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That list above looks big, but it's expanded out pretty deeply. A fair few can be left till later or may not even need doing once I get to those bits.


A bit daunting at first, but once you go through there isn't anything too bad. Biggest risk to the project is that there's a lot of welding. No doubt will be other bits I haven't come across yet either too.


I just wished I had a bigger space I could do this work in.

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Washer pump - check the pipes on the back of the pump haven't fallen off and that there's fluid in the bottle.  Then give the plunger a few pushes, it might be that the pipework needs repriming.  It does work, and quite well, or it did when I tested it out.


Seatbelts - fronts are from a P6 and the 1100's originals are fitted in the rear, if I remember what Cats told me when picking up the car.  Not sure why the passenger belt is missing, I know the latch side is there because I tucked it into the seat and I didn't have cause to remove the other half, I assume it was in the car.  Perhaps it wasn't?


Indicators - I can't remember if I replaced the driver's front, or if that was the dicky holder.  A new bulb/wiggle of the old bulb should sort it.  The stalk is a bit of a duff connection, after a bit of use they do wake up and work reliably but I think the connections are corroded slightly from lack of use.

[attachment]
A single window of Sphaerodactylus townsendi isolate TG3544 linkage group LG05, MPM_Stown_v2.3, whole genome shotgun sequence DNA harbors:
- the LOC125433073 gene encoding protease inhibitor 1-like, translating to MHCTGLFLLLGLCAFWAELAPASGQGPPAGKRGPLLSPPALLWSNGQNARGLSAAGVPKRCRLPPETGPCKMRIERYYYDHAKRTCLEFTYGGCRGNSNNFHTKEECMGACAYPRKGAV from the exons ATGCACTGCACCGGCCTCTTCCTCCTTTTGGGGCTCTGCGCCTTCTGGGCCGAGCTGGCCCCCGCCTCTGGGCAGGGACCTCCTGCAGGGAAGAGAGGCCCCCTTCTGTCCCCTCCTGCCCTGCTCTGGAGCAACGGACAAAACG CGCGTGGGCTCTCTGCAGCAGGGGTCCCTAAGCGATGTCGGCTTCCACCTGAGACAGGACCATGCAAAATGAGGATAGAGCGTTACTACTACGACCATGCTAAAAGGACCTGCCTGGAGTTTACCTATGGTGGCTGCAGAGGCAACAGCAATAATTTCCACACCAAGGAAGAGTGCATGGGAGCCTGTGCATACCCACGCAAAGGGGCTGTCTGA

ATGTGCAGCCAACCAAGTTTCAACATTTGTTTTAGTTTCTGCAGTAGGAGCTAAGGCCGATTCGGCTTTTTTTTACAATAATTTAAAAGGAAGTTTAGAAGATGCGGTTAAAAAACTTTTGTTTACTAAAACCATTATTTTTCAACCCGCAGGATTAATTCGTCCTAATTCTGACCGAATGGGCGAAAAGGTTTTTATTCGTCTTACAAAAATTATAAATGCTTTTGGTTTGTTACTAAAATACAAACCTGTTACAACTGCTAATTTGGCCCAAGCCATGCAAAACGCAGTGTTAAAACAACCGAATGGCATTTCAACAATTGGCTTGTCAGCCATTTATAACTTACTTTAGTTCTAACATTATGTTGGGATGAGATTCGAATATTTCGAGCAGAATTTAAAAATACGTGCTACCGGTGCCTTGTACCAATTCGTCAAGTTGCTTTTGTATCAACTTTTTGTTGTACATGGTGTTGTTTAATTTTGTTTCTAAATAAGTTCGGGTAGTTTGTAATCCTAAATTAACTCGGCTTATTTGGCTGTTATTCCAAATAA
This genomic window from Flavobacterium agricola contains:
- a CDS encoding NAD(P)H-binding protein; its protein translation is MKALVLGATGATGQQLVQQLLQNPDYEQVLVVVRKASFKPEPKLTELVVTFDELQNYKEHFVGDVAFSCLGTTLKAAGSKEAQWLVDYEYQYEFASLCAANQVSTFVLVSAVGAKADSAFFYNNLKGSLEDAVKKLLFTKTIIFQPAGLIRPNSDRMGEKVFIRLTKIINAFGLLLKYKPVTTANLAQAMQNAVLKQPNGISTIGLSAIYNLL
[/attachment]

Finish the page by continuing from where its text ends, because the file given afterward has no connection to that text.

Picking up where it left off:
You may need a battery clamp too, I can't remember if there was one or not.  You'll definitely need a rocker cover gasket, in part because it's weeping and because being an A Series, TADTS.

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I used the sheet steel I was slicing bits from as a type of shield near me welding...... if you get back to clean metal and set up and prep it properly you'll minimise the spatter..... you'll nail it I'm sure. Plenty of online vids to help too.


I'd advise trying to minimise wind too if doing it all outside...... makes it a sodding nightmare, especially if learning, you'll never know if it's you or the conditions.



As an aside...... as your posts seem to be thinking of extraordinary ways of improving things. How about BMW bike engine head on the Austin lump while it's out? Just sayin like

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It is indeed a case of just cracking on and doing it, it's the finding time/motivation to crack on and do it that'd be the hard part.


There is also quite the difference between doing a job to a standard of it being functional but neither pretty or perfect (the way I do things) and being done "properly" as you tend to have done with your MGB. One is quite a lot harder and more time consuming than the other!

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I'm also struggling to find a source of sheet metal. The offcuts I got from eBay don't look like ordinary mild steel and more galvanized stuff. Not something I really want to be practicing on.

PC tower case side covers, gas central heating boiler casings/ covers, washing machine sides. Grab a bent bonnet from your local body shop.

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I'm also struggling to find a source of sheet metal. The offcuts I got from eBay don't look like ordinary mild steel and more galvanized stuff. Not something I really want to be practicing on.

Generally galv tends to be mentioned as such as is more expensive, although you could give these guy's a shot: